You know that the photosynthesis process happens in the daylight. It requires the energy of sunlight. In the daylight period the stomata gets opened and that causes to increase in the rate of transpiration. So when the light intensity increases transpiration rate too increases.
3. Humidity of Atmosphere
Atmosphere is sometimes cool and sometimes hot, that’s because of the humidity of air. When the air is cool it means the increase of humidity and that’s where the diffusion of water is less from plant leaves. When it is decreased water molecules could easily get into the air.
Therefore, the rate of transpiration decreases when the humidity of the atmosphere increases.
4. Pressure of Atmosphere
Rate of evaporation of a liquid increases in a vacuum, because the pressure is low. That explains when the pressure of atmosphere is low the rate of transpiration increases.
5. Temperature of Environment
Evaporation rate of water increases with the increase of temperature. Atmosphere can hold high amount of water vapor with the temperature. Okay, that means when the environmental temperature increases the transpiration rate too increases.
How Plants Reduce The Rate of Transpiration?
The water enters to the plant from the soil through roots and they leave the plant through plant leaves by transpiration. However the land plants usually don’t get enough water supply, a good example is Xerophytes. Nature gave some adaptations to such plants as mentioned below.
1. Sunken Stomata
Plants which show this adaptation have their stomata hidden or located at low level than the epidermis cells. Due to the fact that they are sunk, they don’t have any direct contact with atmospheric air. So the effect of the environmental factors is little and the transpiration is reduced as a result.
2. Thick Cuticle Formation
Some plants have thick cuticle formed in their leaves. These leaves have a shiny and waxy leaf blade that cover the effect of transpiration factors. Hence the rate is very low.
3. Having Fleshy Stems, Dropping of Leaves & Leaves Turning to Thorns
Some plants such as Cactus, Euphorbia don’t have any leaves. There are plant leaves that falls away when they are young. Some thorns are the conversions of leaves and auxiliary buds.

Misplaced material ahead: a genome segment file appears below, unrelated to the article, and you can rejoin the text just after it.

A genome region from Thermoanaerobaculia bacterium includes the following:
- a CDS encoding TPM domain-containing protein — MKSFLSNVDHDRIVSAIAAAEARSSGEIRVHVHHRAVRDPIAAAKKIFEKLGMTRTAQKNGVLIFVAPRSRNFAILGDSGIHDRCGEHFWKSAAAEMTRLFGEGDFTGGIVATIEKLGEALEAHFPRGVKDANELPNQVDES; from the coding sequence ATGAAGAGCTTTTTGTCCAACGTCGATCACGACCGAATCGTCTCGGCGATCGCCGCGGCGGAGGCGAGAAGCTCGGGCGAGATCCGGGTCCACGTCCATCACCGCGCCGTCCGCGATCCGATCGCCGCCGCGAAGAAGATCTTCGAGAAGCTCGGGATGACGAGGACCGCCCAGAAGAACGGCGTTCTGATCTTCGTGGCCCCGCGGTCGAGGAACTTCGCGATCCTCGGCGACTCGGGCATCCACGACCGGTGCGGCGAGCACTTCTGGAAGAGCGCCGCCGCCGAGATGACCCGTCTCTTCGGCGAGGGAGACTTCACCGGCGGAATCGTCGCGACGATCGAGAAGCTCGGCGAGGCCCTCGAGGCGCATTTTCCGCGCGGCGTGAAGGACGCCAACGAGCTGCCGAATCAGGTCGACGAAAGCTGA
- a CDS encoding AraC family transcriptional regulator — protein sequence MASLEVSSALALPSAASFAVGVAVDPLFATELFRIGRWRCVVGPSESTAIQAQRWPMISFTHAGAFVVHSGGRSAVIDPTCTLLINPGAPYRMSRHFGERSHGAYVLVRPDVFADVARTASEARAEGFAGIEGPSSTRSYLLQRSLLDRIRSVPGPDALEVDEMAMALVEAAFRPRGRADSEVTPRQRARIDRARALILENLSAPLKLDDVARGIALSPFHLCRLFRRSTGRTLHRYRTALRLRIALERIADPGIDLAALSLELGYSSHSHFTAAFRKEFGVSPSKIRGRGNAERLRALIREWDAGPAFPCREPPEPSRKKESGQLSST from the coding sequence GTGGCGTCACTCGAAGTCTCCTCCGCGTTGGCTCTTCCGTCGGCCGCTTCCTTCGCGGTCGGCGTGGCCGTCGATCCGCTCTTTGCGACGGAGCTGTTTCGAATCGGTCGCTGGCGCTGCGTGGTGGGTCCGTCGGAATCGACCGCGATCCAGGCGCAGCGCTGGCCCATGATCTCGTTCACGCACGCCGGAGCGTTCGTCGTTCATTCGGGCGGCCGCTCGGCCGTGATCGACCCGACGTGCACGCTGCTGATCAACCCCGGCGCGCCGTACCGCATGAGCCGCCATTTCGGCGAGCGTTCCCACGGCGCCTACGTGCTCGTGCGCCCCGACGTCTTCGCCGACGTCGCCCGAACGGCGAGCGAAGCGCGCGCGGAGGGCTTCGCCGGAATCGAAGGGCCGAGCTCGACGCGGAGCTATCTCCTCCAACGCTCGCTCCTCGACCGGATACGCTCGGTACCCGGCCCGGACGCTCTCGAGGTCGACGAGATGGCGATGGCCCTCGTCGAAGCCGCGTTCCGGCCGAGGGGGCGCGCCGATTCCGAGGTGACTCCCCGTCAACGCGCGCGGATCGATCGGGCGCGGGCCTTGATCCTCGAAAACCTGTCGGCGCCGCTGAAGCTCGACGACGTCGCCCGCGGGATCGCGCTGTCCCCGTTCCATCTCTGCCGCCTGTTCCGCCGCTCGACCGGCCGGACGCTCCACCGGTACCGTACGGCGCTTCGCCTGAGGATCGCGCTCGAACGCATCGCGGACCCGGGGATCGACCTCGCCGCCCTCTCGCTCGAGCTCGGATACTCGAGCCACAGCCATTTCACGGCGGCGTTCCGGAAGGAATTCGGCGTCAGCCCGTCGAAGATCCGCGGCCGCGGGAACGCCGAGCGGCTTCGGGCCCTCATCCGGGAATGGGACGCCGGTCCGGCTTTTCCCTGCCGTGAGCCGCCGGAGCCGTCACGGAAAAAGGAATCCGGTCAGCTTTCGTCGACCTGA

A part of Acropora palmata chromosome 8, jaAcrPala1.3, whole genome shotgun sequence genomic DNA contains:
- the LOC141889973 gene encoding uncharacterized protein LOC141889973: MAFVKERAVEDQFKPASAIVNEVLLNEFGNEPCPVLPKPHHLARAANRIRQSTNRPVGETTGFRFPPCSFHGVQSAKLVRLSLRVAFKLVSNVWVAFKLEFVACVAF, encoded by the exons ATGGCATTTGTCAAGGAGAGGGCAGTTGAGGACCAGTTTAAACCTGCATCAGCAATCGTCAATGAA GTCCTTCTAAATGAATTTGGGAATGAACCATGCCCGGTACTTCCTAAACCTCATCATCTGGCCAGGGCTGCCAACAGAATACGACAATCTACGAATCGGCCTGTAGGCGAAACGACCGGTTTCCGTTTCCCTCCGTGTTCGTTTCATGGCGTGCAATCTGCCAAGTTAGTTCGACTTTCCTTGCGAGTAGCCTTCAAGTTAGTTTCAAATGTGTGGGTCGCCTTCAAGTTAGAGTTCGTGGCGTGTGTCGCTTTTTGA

All these plants have low transpiration rate due to no leaves. You can see plants with fleshy stem and they have a milky white thick liquid that keeps water behind it.
4. Bristles on Leaf Surface
Plants which shows this adaptation have hair like bristles on the leaf surface. These bristles are formed by the epidermis cells. Wet air strata can be seen in between the bristles. That’s what helps plant with this adaptation to reduce the transpiration rate.
5. Rolling of Leaves
Have you come across plants which closes their leaves when touched? This rolling of leaves adaptation is something similar to that. In dry climate plants like grass roll in and cover the stomata. There are many stomata in the upper surface and this rolling technique can reduce the rate of transpiration nicely.
Deciduousness means the dropping of leaves in certain seasons of the year. Plants use this adaptation usually drop their leaves in dry season. No leaves equal to very less transpiration.
Guttation is similar to transpiration, but there are differences too. Small holes can be seen in the tip of the tiny veins known as Hydathodes. You know the water entering from the roots go higher areas by some help with the root pressure. That pressure causes the water to go out through those Hydathodes.
This process known as the Guttation. It is the reason why you can see water droplets at the tip of leaf blades.
Scientists have found the only function of Hydathodes is the Guttation.
Root pressure cannot push water in large height trees, therefore Guttation occurs only on small plants.
Example Plants for Guttation,
– Amorph Phallus